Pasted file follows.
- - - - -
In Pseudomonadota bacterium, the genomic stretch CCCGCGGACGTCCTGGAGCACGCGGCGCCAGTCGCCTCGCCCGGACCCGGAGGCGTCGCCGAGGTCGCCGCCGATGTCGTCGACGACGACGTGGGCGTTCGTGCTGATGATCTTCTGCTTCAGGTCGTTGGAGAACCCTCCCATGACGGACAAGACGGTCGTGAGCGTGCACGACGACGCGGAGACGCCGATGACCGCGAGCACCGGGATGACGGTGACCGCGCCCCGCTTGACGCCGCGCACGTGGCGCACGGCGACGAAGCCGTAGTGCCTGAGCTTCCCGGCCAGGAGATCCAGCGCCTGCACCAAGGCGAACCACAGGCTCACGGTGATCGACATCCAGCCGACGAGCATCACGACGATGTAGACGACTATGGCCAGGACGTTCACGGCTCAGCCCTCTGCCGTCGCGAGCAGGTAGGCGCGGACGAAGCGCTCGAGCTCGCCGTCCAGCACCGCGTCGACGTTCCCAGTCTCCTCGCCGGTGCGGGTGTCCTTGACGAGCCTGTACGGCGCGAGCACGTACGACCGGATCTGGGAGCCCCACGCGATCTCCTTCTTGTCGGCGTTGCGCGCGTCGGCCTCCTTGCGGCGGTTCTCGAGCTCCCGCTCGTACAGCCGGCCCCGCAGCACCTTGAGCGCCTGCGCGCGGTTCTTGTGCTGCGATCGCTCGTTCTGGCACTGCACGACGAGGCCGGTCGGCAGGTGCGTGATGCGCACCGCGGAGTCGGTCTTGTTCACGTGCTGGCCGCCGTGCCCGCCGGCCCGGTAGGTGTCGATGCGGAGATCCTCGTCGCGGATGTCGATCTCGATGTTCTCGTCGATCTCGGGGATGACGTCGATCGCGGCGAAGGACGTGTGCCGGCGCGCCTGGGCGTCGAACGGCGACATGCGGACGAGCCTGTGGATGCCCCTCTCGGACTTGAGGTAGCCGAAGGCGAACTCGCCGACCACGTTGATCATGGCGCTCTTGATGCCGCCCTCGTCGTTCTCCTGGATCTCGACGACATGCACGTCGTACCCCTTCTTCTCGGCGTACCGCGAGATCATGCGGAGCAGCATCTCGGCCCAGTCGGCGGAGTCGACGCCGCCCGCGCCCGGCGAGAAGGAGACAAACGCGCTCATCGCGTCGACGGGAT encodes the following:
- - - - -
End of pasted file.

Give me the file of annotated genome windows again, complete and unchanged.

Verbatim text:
In Pseudomonadota bacterium, the genomic stretch CCCGCGGACGTCCTGGAGCACGCGGCGCCAGTCGCCTCGCCCGGACCCGGAGGCGTCGCCGAGGTCGCCGCCGATGTCGTCGACGACGACGTGGGCGTTCGTGCTGATGATCTTCTGCTTCAGGTCGTTGGAGAACCCTCCCATGACGGACAAGACGGTCGTGAGCGTGCACGACGACGCGGAGACGCCGATGACCGCGAGCACCGGGATGACGGTGACCGCGCCCCGCTTGACGCCGCGCACGTGGCGCACGGCGACGAAGCCGTAGTGCCTGAGCTTCCCGGCCAGGAGATCCAGCGCCTGCACCAAGGCGAACCACAGGCTCACGGTGATCGACATCCAGCCGACGAGCATCACGACGATGTAGACGACTATGGCCAGGACGTTCACGGCTCAGCCCTCTGCCGTCGCGAGCAGGTAGGCGCGGACGAAGCGCTCGAGCTCGCCGTCCAGCACCGCGTCGACGTTCCCAGTCTCCTCGCCGGTGCGGGTGTCCTTGACGAGCCTGTACGGCGCGAGCACGTACGACCGGATCTGGGAGCCCCACGCGATCTCCTTCTTGTCGGCGTTGCGCGCGTCGGCCTCCTTGCGGCGGTTCTCGAGCTCCCGCTCGTACAGCCGGCCCCGCAGCACCTTGAGCGCCTGCGCGCGGTTCTTGTGCTGCGATCGCTCGTTCTGGCACTGCACGACGAGGCCGGTCGGCAGGTGCGTGATGCGCACCGCGGAGTCGGTCTTGTTCACGTGCTGGCCGCCGTGCCCGCCGGCCCGGTAGGTGTCGATGCGGAGATCCTCGTCGCGGATGTCGATCTCGATGTTCTCGTCGATCTCGGGGATGACGTCGATCGCGGCGAAGGACGTGTGCCGGCGCGCCTGGGCGTCGAACGGCGACATGCGGACGAGCCTGTGGATGCCCCTCTCGGACTTGAGGTAGCCGAAGGCGAACTCGCCGACCACGTTGATCATGGCGCTCTTGATGCCGCCCTCGTCGTTCTCCTGGATCTCGACGACATGCACGTCGTACCCCTTCTTCTCGGCGTACCGCGAGATCATGCGGAGCAGCATCTCGGCCCAGTCGGCGGAGTCGACGCCGCCCGCGCCCGGCGAGAAGGAGACAAACGCGCTCATCGCGTCGACGGGAT encodes the following: